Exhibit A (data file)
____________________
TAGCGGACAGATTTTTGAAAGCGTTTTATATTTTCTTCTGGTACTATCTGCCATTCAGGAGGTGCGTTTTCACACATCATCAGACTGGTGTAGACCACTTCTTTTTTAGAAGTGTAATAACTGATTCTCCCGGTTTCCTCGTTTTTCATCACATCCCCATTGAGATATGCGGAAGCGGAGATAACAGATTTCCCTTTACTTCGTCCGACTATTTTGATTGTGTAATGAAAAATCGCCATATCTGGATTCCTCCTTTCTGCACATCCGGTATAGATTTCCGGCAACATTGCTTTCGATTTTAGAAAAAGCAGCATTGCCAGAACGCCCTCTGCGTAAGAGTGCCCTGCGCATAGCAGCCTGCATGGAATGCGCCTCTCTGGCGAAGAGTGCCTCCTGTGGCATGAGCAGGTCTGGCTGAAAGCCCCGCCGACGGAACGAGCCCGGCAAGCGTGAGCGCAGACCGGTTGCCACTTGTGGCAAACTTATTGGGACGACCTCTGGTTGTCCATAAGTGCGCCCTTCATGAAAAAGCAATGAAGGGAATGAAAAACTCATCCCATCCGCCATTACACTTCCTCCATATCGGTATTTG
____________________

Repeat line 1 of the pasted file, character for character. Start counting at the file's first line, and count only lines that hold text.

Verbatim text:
TAGCGGACAGATTTTTGAAAGCGTTTTATATTTTCTTCTGGTACTATCTGCCATTCAGGAGGTGCGTTTTCACACATCATCAGACTGGTGTAGACCACTTCTTTTTTAGAAGTGTAATAACTGATTCTCCCGGTTTCCTCGTTTTTCATCACATCCCCATTGAGATATGCGGAAGCGGAGATAACAGATTTCCCTTTACTTCGTCCGACTATTTTGATTGTGTAATGAAAAATCGCCATATCTGGATTCCTCCTTTCTGCACATCCGGTATAGATTTCCGGCAACATTGCTTTCGATTTTAGAAAAAGCAGCATTGCCAGAACGCCCTCTGCGTAAGAGTGCCCTGCGCATAGCAGCCTGCATGGAATGCGCCTCTCTGGCGAAGAGTGCCTCCTGTGGCATGAGCAGGTCTGGCTGAAAGCCCCGCCGACGGAACGAGCCCGGCAAGCGTGAGCGCAGACCGGTTGCCACTTGTGGCAAACTTATTGGGACGACCTCTGGTTGTCCATAAGTGCGCCCTTCATGAAAAAGCAATGAAGGGAATGAAAAACTCATCCCATCCGCCATTACACTTCCTCCATATCGGTATTTG